I love the first 5km, they are pretty flat and I needed that, what I had forgotten about was the water. Water, water everywhere. I watched as some people nimbly danced along the edge of the water and the brush, but took my usual route of right through the middle. To people reading this and thinking about doing this race I should warn you that my way is not necessarily the best way, some of the water sections are deep (past my knee at one) and some are long (so long that there was a real threat of losing my shoe and I seemed to pick up a lot of silt) but I’m not a graceful enough runner to not end up falling in. First 5km down in 29:39, now to the last 5km, which would see some more hill action.
There is a small out and back on this section so, there were (10km) runners coming at me as I started out, it’s always interesting to see who will yield to whom on this section, since I was still utilising my run through the water technique I didn’t encounter any of that awkwardness. As I was running up the hill that “never looks that bad” but somehow always kicks my ass, my old friend from last year caught up to me, Jim, he is probably approaching 60 and so so much faster than me. He humored me for a bit letting me lead through the fun downhill single track (side note: if it takes two runners screaming at you to let them by, your music is probably too loud, and I don’t mean just for this race, I mean in general), once we hopped the drainage ditch and hit the ATV track he waved good-bye and went back to kicking my butt. I spent the rest of this section picking off runners who had gone out too hard (apparently I wasn’t the only one doing this) and misleading people through deep puddles of water. I chatted a bit to a young guy who was running his furthest distance yet, he was happy for some company, it’s weird for me to see people down in such short races, but it’s all perspective, and it was his longest run ever, I told him he should be celebrating, he was going to set a PB, the smile that came across his face when he realised this is why I like running. We finally popped out onto the last bit of road back to the finish, he of course sprinted away from me (after saying thanks) and I pretended to sprint after him (I still have zero kick) to finish in 1:47:57, good enough for 8th female (and yes there were more than 8 females), not too shabby for an under trained and out of shape ultra runner.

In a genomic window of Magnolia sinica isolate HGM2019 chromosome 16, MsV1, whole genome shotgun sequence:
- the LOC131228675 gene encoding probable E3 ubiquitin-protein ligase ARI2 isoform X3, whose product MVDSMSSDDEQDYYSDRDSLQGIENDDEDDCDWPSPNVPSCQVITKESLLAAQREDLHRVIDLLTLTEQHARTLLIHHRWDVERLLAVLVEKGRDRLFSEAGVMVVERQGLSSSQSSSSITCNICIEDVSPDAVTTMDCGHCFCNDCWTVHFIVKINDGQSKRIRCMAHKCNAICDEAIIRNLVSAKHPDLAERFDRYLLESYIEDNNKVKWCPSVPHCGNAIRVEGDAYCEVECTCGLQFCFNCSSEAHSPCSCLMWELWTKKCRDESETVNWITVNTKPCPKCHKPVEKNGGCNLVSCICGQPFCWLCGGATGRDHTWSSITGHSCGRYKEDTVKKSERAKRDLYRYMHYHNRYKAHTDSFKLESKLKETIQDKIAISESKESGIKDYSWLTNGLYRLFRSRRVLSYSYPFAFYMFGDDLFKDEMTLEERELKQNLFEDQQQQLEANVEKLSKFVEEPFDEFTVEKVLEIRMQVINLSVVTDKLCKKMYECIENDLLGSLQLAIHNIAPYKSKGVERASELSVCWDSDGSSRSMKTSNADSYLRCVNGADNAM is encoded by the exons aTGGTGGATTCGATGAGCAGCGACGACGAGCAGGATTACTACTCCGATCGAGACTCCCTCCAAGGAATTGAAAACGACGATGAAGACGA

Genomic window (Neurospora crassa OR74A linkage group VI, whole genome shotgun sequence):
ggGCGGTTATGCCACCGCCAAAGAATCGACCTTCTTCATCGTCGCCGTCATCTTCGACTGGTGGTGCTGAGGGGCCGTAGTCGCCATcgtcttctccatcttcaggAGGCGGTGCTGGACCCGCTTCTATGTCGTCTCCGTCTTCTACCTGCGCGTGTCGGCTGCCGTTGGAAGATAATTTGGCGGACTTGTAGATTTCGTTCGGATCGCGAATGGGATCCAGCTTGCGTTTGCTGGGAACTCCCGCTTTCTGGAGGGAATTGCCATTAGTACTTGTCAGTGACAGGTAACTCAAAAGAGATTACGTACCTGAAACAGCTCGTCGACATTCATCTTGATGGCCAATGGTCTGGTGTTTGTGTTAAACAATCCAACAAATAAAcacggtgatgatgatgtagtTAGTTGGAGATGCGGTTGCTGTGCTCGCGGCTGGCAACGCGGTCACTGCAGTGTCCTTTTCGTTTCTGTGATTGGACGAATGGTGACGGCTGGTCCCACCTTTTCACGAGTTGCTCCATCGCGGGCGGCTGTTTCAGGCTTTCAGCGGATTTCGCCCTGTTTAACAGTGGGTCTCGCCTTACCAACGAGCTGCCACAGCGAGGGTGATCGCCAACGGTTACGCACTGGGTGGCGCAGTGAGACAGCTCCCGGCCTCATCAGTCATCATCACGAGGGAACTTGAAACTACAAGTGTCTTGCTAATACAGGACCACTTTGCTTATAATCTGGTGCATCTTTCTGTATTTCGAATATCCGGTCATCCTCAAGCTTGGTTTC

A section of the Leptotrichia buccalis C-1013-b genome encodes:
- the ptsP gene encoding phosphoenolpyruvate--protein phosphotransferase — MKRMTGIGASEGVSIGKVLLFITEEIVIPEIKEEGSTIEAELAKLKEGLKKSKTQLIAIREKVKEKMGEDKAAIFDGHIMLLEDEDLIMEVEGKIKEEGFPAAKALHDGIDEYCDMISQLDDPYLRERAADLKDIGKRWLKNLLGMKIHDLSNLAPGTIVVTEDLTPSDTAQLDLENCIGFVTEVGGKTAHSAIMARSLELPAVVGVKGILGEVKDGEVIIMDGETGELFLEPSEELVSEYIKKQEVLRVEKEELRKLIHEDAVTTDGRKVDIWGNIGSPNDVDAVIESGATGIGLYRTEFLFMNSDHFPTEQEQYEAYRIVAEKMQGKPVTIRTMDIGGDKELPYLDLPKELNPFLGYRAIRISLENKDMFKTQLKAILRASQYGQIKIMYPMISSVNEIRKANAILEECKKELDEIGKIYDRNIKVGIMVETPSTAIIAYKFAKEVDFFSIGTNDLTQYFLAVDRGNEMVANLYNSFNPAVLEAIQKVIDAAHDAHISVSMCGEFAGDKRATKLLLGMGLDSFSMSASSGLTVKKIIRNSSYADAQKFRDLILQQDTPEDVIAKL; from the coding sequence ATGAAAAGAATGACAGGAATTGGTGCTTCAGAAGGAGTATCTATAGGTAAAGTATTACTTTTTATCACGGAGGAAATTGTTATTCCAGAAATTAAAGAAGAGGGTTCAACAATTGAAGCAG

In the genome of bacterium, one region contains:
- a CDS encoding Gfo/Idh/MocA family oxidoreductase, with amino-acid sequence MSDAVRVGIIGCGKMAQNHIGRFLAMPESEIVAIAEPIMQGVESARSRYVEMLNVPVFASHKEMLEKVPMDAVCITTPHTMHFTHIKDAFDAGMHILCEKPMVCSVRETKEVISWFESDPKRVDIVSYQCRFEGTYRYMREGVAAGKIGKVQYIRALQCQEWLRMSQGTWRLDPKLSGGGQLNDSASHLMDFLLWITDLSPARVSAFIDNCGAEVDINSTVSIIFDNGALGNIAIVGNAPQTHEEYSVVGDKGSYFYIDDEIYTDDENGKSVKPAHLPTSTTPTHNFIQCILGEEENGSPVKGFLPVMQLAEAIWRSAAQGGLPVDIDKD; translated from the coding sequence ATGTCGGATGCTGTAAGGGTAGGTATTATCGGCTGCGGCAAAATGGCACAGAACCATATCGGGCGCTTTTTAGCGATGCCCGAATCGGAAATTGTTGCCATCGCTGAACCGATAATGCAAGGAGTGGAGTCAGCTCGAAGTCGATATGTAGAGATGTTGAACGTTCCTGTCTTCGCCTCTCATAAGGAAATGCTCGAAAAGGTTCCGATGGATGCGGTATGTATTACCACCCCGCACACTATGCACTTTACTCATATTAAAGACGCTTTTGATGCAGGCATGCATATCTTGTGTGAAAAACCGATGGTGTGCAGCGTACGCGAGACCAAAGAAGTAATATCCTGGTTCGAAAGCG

Post race was delicious as usual with chili and cookies, also all you could drink McDonald’s coffee from a coffee truck, which brings me to my next point, man has this race grown! Nearly 700 participants this year, there is definitely some growing pains happening (mostly that people are being pains and complaining). The spirit of this race is no frills fun, which is what it delivers, the website makes it very clear that you will be covered in mud (duh, it’s a trail race) and there is an award for “most lost” so no, the course markings are not every 5 feet. I have no fear that the awesome RD Sandy will keep this race true to its roots and if people are look for a 5 Peaks Race, then that is what they should run. I for one can’t wait to see what next year will bring.